Ben Abrahamse is a Cataloging and Metadata Librarian at the MIT Libraries.
***PCC SCA Task Group on Enhancing Metadata and Practices in MARC Bibliographic Records
Linked Data in MARC: Report of the Task Group on Enhancing Metadata and Practices in MARC Bibliographic Records
The Task Group on Enhancing Metadata and Practices in MARC Bibliographic Records was charged in July 2022 to make recommendations on changing descriptive practices and non-access MARC fields to take advantage of linked data. The task group submitted its final report in January 2023. The report is scheduled to be discussed by the PCC Policy Committee in March 2023. The co-chairs will present the background, methodology, and resulting report of the task group.
Steve McDonald is a Digital Initiatives Librarian at Tufts University.
Jackie Shieh is a Descriptive Data Management Librarian at Smithsonian Libraries.
1:00pm = Dialogue with Directors
This session was not recorded so participants could speak freely.
Library directors and deans are expected to focus on the "big picture" like campus / local community issues or communication with stakeholders, and to ensure that the library has the funds, resources, and staffing to be an effective partner. Recent discussions in the Dialogue with Directors interest group have focused on internal readiness to fill those needs, whether this is succession planning, dealing with hiring challenges, or ensuring that operations can continue. During IG Week, we plan to start conversations about the external environment. What do you know? What do you need to know? If you're a new or wannabe director, what partnerships have you found beneficial, and what conversations have benefited the library and external stakeholders? If you are already a seasoned veteran, let us hear from you about how you're keeping your library relevant to your institution or community.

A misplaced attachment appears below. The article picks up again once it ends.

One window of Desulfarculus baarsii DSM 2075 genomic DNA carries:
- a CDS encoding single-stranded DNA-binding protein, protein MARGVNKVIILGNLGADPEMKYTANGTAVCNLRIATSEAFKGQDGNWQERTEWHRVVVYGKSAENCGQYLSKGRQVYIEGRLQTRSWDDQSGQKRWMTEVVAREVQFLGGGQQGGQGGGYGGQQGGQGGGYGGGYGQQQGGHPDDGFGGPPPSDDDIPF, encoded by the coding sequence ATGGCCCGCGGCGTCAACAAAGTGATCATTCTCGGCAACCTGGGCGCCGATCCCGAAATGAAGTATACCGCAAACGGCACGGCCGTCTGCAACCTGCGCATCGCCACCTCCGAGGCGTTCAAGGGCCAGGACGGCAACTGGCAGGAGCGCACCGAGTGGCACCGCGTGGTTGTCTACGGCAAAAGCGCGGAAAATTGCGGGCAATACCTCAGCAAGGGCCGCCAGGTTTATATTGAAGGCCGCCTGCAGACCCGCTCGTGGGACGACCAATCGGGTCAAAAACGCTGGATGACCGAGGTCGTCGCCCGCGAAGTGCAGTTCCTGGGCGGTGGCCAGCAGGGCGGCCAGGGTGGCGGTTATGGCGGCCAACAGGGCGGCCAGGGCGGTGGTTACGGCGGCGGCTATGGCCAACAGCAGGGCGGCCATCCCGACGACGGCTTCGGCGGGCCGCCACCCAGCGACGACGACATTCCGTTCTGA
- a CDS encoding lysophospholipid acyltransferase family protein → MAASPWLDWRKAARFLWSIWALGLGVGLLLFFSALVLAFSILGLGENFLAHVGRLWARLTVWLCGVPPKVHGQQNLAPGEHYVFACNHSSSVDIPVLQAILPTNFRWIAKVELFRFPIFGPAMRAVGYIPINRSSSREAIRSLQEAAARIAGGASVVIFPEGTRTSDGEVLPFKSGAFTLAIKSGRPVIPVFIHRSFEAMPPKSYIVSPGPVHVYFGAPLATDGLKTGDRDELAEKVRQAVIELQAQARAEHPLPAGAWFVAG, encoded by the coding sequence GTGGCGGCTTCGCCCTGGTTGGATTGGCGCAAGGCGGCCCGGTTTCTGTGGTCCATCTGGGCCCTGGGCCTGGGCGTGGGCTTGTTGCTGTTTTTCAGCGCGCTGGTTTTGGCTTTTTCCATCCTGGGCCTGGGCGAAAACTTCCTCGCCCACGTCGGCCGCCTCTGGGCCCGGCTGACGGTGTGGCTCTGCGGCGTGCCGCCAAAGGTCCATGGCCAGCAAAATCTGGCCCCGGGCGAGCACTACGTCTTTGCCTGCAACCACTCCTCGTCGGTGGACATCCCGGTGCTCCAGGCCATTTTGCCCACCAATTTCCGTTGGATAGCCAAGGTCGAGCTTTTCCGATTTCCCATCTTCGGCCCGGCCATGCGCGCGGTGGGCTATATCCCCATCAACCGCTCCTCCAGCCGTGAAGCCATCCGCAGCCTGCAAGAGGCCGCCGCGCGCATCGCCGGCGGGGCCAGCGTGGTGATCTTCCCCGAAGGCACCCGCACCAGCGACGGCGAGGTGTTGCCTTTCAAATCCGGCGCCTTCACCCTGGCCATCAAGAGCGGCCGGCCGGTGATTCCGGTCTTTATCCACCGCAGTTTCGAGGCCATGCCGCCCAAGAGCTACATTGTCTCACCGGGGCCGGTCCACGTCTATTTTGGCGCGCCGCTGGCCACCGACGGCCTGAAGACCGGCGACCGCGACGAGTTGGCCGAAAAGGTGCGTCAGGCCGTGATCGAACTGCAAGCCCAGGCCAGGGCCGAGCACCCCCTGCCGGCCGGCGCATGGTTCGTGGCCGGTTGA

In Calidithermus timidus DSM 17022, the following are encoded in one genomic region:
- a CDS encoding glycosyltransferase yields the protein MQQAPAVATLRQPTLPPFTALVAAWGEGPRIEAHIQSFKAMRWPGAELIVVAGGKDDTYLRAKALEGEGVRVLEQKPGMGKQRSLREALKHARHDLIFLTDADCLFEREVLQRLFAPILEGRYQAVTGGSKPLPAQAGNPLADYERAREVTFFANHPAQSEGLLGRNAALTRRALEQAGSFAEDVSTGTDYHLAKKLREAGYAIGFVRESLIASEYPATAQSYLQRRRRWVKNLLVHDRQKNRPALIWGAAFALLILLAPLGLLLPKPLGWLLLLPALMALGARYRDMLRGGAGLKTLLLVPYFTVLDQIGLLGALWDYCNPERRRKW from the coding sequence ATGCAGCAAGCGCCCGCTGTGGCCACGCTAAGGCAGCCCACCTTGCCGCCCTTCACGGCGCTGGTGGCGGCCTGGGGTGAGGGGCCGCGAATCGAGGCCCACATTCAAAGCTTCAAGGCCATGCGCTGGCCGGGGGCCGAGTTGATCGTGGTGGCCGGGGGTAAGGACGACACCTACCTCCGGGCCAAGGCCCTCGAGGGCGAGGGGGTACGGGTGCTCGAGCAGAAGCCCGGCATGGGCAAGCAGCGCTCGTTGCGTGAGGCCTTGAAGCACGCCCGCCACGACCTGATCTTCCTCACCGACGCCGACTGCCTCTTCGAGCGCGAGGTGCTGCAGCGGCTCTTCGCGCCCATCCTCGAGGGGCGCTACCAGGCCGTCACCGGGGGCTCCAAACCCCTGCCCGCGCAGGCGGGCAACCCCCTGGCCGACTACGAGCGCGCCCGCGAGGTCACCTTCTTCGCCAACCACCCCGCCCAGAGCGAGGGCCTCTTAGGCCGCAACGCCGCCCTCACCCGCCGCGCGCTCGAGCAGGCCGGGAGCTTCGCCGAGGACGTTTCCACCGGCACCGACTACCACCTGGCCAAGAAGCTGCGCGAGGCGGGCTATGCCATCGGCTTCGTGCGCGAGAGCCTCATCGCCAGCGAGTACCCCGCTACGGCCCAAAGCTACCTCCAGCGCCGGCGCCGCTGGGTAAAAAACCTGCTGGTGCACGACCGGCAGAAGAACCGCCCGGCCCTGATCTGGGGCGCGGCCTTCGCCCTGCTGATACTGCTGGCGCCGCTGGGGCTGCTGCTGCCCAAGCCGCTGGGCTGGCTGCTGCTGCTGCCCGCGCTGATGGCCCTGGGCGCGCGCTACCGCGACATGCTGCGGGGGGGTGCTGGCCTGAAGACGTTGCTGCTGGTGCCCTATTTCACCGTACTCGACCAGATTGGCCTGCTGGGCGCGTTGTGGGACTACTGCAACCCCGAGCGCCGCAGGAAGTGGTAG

We encourage directors or those interested in library administration, at any type of library, to join us. This session will not be recorded so that participants can speak freely.
2:00pm = Consortium Management
Innovating Through Purposeful Abandonment
Discussion leaders: Kathy Lussier, Executive Director, SAILS Library Network and Stephen Spohn, Executive Director, Ocean State Libraries
Planned purposeful abandonment is the practice of getting rid of services and programs that no longer create value for your organization. By abandoning those things that never succeeded or have become obsolete, your organization can grow by reallocating resources to new and innovative programs. In this discussion group, consortium leaders are invited to share their experiences with purposeful abandonment? What processes and criteria has your consortium used to determine which programs can be discontinued? How did you overcome resistance to getting rid of longtime services? How were you able to create added value for your organization through purposeful abandonment? Come join us as we discuss this approach to making room for new services.